Are two heads really better than one? That's a reasonable question to ask of Ross County's co-managers after yet more chopping and changing to the starting lineup did more harm than good. This time it was the benching of Iain Vigurs, so often able to control Championship games on his own, and Josh Mullin, the team's only quick wide player. It was no surprise that County were too narrow yet unable to dominate in the centre of the pitch; for the first three quarters of the match Inverness were more likely to score.
With the duo introduced as substitutes the home side finished far more strongly and could have snatched a winner, but it was ultimately too little too late. Whichever one of Stuart Kettlewell and Steven Ferguson is currently choosing the tactics needs to admit that it's the other one's turn. If it's both of them together, then they need to get a grip because they are holding back their players with strange decisions like these.
(Edit 26/9/18 - at the risk of sounding cryptic, it has subsequently become clear that there were good reasons for County's lineup decision on Saturday which reflect rather better on Stuart Kettlewell and Steven Ferguson. So feel free to ignore what I wrote above)
Dunfermline need a decent keeper
Lee Robinson's CV probably has 'journeyman' stamped on it. Only at Queen of the South, where he spent three seasons as first choice keeper over two spells, has he ever really settled. And the Doonhamers dumped him a year ago, despite him being goalkeeping coach as well. He only ended up in Dunfermline in January as an emergency signing because of Sean Murdoch's injury. As I said, emergency. And yet he is still here, because Murdoch is still out.
The Pars have another goalkeeper in Cammy Gill, but the 20 year old has been stuck on the bench since Robinson's arrival despite being highly rated. Perhaps Gill's time has come. Robinson hasn't inspired much confidence; his nadir came with a dreadful blunder that gifted Morton an equalizer and denied Dunfermline their first league win since opening day.
In truth, Allan Johnston really should have worked harder at reinforcing the position in the summer. Murdoch is hardly an outstanding shot-stopper himself, but Robinson could be the weakest first choice goalie in the Championship. And a club with such aspirations need someone more talented to be their first line of defence.
Alloa's resilience won't last forever
"I didn't think there was much between the sides. They're a good side but I think we held our own for a part-time team. The difference between the sides was Lawrence Shankland." Jim Goodwin's post-match comments were fair enough, and were meant to be a positive take on another battling effort from Alloa. But it was another battle lost. They remain above Falkirk in the table, but are still winless since their return to the second tier.
The yardstick for the Wasps is of course last season's dreadful Brechin City team. Alloa are vastly superior to them in every respect and will certainly finish with a far better record. But even the hardiest team lose confidence eventually if they are being beaten most weeks by opponents with better players and better resources. Goodwin's side have put so much into the opening two months of the season - how much competitive fire have they left for the remaining 30 games, when their situation already looks pretty hopeless?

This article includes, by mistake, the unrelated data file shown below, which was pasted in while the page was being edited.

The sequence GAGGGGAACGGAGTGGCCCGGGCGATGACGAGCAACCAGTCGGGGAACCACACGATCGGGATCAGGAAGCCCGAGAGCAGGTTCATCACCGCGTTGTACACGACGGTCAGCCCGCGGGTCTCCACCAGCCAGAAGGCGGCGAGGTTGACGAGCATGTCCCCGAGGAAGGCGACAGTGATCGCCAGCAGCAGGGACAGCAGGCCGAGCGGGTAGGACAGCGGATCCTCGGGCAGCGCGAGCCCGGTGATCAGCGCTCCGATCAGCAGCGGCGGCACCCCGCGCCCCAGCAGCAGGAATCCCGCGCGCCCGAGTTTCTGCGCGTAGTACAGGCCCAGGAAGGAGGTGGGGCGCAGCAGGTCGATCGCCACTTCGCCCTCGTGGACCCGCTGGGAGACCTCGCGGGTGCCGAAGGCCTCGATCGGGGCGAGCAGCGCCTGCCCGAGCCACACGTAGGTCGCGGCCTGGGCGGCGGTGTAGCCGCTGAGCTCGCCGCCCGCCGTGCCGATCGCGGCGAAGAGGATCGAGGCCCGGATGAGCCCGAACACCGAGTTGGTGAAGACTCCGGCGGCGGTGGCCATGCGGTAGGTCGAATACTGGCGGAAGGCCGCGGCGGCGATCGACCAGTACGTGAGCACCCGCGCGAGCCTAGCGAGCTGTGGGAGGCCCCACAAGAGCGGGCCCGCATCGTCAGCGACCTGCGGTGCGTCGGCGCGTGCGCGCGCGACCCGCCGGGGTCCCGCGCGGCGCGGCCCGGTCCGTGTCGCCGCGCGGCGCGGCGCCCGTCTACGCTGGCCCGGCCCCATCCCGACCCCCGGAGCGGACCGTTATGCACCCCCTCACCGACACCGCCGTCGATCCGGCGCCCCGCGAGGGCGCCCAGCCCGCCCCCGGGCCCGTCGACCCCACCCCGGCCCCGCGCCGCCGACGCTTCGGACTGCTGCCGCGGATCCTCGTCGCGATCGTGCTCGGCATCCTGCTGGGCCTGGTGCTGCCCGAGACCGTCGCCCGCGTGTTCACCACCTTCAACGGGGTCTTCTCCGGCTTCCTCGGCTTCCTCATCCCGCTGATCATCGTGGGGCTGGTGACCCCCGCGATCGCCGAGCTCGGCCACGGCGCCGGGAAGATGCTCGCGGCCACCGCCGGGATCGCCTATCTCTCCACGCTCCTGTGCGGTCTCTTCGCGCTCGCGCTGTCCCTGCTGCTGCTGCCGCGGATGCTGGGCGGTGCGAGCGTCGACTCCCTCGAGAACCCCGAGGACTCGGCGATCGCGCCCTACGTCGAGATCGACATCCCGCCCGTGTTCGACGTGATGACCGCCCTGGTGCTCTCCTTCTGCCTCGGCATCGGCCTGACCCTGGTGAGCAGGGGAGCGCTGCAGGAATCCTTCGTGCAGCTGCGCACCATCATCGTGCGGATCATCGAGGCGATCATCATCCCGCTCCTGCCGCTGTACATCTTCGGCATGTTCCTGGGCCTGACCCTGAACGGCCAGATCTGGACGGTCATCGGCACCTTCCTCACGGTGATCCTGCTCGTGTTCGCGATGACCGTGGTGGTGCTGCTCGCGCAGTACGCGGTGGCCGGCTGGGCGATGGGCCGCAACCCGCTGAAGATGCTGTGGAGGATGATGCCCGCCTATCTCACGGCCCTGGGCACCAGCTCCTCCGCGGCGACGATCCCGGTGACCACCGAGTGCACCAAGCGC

Falkirk's hard work may count for little
Ray McKinnon isn't messing about; according to midfielder Paul Paton, Falkirk players are being put through three training sessions a day as the new manager tries to drill them into something vaguely resembling a Championship team (if it's also because they need to build up fitness, that reflects pretty badly on his predecessor). The Bairns were certainly better organized but that was far from sufficient against a pretty ordinary Dundee United side...though it would have helped if Leo Fasan hadn't cocked up for the first goal, or if Deimantas Petravicius hadn't spurned a golden chance for a leveller.
The concern remains that organization is not the issue, or at least not the only issue. The club chairman issued a bizarre call to arms this week that reminded fans that there were "more than ninety points still available" as if a promotion challenge was still a possibility. The truth is that Paul Hartley has left McKinnon with a bunch of haddies to pick from. Big changes can't be made until January and even Guardiola himself couldn't make some of these duffers look like professional footballers. And so Falkirk's target has to be eighth, and anything higher is a pipedream.
Thistle can't only depend on home comforts
Having lost half of their league games so far, it says something about the tightness of this league that Partick Thistle are only four points off top spot. There was plenty of evidence in favour of them being one of the better teams in this league - not least the 18 pass move finished off by Kris Doolan for their first goal. The return of Stuart Bannigan has made an enormous difference and if he can stay fit then Thistle are a much different proposition.
However, a push up the table mainly depends on finding some away form. Thistle have maximum points at Firhill and zero elsewhere. Next up is a travel to Dunfermline, before hosting Ross County and Dundee United on their own patch in a game brought forward to an international weekend from a midweek at the end of October. Where Alan Archibald's side are after those three games will tell us a lot more about their prospects.
Lawrie Spence has ranted and spouted his ill-informed opinions on Narey's Toepoker since September 2007. He has a life outside this blog. Honestly.